Second Opinions, Done Right, Pay For Themselves


Tell a friend that you are contemplating surgery, and the immediate inquiry would be whether  you had obtained a second opinion. And if you hadn’t, you would be strongly encouraged to do

just that. In health care, second opinions have become the norm.


Although lawsuits are often equally serious in terms of their cost and outcome, second opinions remain the exception in the legal  arena. This is true even though it is difficult to debate

the benefits of obtaining a second opinion. It is far better to perform a reality check on a matter at the outset, when a client is considering whether to sue, what claims to assert, and the

cost/benefit of proceeding. Even as the case proceeds, there are periodic waypoints at which a third party assessment would be advisable; e.g., before a mediation or settlement conference, after

an adverse ruling or unexpected testimony, before a critical motion, or ultimately, trial preparation.


Litigation is unpredictable. The risks and costs are substantial. And no case is a sure thing. Moreover, we have all seen the case in which  every principle of law may support one side, but

the equities of the underlying  dispute or other extraneous circumstances drive the opposite outcome. I call these cases “star  crossed”. It does  not matter how good the case may look

theoretically, it’s not going into the win column. It is critical  to identify these cases early in the process. As counsel become more embroiled in and committed to the fight, objectivity sometimes

becomes difficult.


There are two likely reasons why second opinions are not sought more routinely. The first involves the lawyer-client relationship. Some attorneys may look askance at the introduction of

a new law firm to the client, concerned that their own relationship might be undermined. Some attorneys may not like another lawyer – a competitor at that — looking over their shoulder.

These concerns can easily be avoided, however, by seeking a second opinion not from a competitor, but from a retired jurist or litigator who is familiar with the subject matter of the litigation.


Another factor that often militates against a second opinion is cost. But this too can be managed easily. The retention should be on a fixed fee basis. There is no need for the evaluator to

reinvent the wheel. No teams of associates are required – only a seasoned litigator whose judgment is trusted. There should be a laser focus on the key issue(s) in the case. Even in the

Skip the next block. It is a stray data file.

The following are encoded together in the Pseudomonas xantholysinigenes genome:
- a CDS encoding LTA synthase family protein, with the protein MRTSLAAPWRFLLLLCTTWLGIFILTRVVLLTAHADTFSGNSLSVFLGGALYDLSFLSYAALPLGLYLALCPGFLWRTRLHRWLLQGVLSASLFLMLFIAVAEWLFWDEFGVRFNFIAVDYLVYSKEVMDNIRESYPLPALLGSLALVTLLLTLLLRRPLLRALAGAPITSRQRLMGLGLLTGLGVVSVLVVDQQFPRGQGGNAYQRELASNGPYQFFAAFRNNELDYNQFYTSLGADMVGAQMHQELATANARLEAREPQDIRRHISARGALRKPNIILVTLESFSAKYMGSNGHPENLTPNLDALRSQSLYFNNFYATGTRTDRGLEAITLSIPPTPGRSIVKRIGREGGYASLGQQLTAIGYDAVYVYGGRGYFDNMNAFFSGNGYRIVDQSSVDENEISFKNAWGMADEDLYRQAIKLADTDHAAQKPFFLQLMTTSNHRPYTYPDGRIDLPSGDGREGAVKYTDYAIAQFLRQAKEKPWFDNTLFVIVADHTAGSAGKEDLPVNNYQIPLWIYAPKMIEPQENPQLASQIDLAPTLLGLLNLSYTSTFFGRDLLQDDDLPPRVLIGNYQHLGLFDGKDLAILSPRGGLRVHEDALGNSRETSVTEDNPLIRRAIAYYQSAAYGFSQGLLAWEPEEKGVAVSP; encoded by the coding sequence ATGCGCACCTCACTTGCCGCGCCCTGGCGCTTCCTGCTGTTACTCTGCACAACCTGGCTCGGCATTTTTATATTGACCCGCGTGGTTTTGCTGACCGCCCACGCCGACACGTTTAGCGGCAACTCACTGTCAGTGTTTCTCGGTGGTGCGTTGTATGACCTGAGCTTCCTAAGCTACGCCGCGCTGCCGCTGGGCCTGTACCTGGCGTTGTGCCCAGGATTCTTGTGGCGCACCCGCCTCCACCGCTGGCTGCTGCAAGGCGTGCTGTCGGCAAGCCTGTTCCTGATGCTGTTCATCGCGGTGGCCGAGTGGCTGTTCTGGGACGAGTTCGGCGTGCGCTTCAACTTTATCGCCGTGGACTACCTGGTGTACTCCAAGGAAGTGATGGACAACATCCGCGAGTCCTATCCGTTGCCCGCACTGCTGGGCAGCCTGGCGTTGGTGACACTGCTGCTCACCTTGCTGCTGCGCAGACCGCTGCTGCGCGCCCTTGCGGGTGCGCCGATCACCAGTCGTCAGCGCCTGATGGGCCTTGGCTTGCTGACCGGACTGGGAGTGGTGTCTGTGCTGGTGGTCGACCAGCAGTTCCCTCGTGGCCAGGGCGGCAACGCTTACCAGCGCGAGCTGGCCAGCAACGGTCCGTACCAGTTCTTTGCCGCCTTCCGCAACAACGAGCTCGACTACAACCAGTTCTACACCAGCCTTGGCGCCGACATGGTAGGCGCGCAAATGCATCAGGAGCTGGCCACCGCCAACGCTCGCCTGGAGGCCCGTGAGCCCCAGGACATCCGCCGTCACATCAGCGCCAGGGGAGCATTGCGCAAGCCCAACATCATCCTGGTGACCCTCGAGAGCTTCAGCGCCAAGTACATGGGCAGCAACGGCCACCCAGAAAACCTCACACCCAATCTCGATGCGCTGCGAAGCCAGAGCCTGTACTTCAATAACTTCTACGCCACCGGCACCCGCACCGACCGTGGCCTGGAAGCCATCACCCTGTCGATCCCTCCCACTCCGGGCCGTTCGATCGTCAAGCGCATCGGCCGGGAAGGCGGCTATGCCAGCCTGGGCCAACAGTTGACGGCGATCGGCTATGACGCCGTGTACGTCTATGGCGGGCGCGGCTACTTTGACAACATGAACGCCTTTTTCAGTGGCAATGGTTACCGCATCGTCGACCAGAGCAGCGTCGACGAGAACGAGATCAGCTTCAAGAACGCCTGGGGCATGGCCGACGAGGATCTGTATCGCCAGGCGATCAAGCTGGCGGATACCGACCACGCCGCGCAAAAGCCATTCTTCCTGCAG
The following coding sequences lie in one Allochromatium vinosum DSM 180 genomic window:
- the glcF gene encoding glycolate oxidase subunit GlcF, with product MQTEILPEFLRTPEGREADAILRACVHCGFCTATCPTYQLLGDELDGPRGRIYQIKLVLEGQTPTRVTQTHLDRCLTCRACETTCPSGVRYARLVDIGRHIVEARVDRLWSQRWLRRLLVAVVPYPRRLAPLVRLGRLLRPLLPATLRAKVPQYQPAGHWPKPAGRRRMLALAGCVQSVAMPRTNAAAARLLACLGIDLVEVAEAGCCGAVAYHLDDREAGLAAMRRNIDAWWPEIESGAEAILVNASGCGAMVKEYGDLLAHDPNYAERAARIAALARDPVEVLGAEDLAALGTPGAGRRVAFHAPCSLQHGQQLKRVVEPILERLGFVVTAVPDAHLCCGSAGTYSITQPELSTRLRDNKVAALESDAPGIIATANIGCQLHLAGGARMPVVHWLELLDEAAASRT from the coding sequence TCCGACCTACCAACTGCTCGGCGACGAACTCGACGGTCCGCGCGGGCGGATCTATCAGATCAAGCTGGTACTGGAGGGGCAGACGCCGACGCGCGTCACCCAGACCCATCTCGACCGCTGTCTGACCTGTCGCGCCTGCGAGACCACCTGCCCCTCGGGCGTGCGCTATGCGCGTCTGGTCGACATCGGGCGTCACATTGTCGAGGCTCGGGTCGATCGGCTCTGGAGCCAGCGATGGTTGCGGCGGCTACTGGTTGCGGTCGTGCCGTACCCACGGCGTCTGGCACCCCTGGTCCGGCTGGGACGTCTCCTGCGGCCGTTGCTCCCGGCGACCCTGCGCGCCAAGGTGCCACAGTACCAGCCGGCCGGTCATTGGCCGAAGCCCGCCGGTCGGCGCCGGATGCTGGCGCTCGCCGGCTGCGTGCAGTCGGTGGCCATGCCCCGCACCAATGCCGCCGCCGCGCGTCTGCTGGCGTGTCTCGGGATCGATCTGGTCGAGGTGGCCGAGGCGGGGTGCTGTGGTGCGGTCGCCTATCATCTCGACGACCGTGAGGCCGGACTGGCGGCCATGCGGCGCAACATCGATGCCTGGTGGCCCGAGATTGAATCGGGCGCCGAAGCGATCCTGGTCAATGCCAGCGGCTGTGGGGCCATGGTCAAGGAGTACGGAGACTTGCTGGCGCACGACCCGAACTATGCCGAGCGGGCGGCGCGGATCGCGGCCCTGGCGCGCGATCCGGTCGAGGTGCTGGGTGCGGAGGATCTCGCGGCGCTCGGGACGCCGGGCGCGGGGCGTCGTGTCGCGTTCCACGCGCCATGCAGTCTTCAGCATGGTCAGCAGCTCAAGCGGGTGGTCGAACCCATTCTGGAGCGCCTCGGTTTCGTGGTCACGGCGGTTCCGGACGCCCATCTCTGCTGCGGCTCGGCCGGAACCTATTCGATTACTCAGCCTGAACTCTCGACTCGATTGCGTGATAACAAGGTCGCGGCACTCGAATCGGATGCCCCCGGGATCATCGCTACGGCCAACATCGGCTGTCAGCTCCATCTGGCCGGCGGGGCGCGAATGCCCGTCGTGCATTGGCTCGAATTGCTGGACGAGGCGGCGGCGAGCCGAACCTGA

most complex matter, the evaluator need review only selected testimony and exhibits, the relevant court papers, and the legal research already completed. This is the same analysis a good

mediator will perform to understand a case. This analysis should be followed by working sessions with counsel of record, and ultimately the client. This can and should be done

promptly, in two weeks or less.


Vetting a case in this manner– providing the cost is contained – is a no lose situation. It ensures that the decision to proceed (or settle) is well founded. Inside counsel have their own clients –

the executives and directors who manage the company. The findings and recommendations of the evaluator help ensure that at the some point in the future, inside counsel are not asked the

dreaded “How did this happen?” question.


Some law firms offer clients a second look  at  a case they are handling by seeking input from other litigation partners or their critical motion  groups. There can be disadvantages to this

approach. One question is whether it will be a true independent look at the case. Moreover, involving a team of new lawyers, even if from the same law firm, is simply not cost effective. The

irony of this cost discussion is that a second opinion, when done properly will pay for itself. Making the right strategic decisions at the right time will inevitably lead to more cost effective litigation results.


Mr. DiBenedetto of JDB Mediation LLC offers predictive analysis on specific issues or entire cases. His practice is centered in New York, Westchester, Nassau and Suffolk counties, in New York State Court and the Southern and Eastern Districts of New York.